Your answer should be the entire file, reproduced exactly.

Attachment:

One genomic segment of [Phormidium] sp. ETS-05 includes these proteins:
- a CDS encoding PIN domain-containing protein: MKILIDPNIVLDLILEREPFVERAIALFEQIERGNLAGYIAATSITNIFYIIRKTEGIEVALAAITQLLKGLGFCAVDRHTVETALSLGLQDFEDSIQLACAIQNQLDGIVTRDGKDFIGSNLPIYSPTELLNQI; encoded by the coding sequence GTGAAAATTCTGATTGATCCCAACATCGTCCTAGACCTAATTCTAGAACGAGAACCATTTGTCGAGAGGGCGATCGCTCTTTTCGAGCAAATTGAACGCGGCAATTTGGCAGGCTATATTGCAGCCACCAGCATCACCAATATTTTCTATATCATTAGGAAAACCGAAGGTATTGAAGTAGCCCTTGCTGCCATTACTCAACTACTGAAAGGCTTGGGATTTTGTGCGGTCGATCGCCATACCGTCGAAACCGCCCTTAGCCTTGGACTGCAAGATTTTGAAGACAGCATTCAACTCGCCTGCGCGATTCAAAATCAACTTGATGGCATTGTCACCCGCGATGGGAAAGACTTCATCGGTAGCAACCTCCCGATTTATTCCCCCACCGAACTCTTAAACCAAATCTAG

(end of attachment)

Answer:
One genomic segment of [Phormidium] sp. ETS-05 includes these proteins:
- a CDS encoding PIN domain-containing protein: MKILIDPNIVLDLILEREPFVERAIALFEQIERGNLAGYIAATSITNIFYIIRKTEGIEVALAAITQLLKGLGFCAVDRHTVETALSLGLQDFEDSIQLACAIQNQLDGIVTRDGKDFIGSNLPIYSPTELLNQI; encoded by the coding sequence GTGAAAATTCTGATTGATCCCAACATCGTCCTAGACCTAATTCTAGAACGAGAACCATTTGTCGAGAGGGCGATCGCTCTTTTCGAGCAAATTGAACGCGGCAATTTGGCAGGCTATATTGCAGCCACCAGCATCACCAATATTTTCTATATCATTAGGAAAACCGAAGGTATTGAAGTAGCCCTTGCTGCCATTACTCAACTACTGAAAGGCTTGGGATTTTGTGCGGTCGATCGCCATACCGTCGAAACCGCCCTTAGCCTTGGACTGCAAGATTTTGAAGACAGCATTCAACTCGCCTGCGCGATTCAAAATCAACTTGATGGCATTGTCACCCGCGATGGGAAAGACTTCATCGGTAGCAACCTCCCGATTTATTCCCCCACCGAACTCTTAAACCAAATCTAG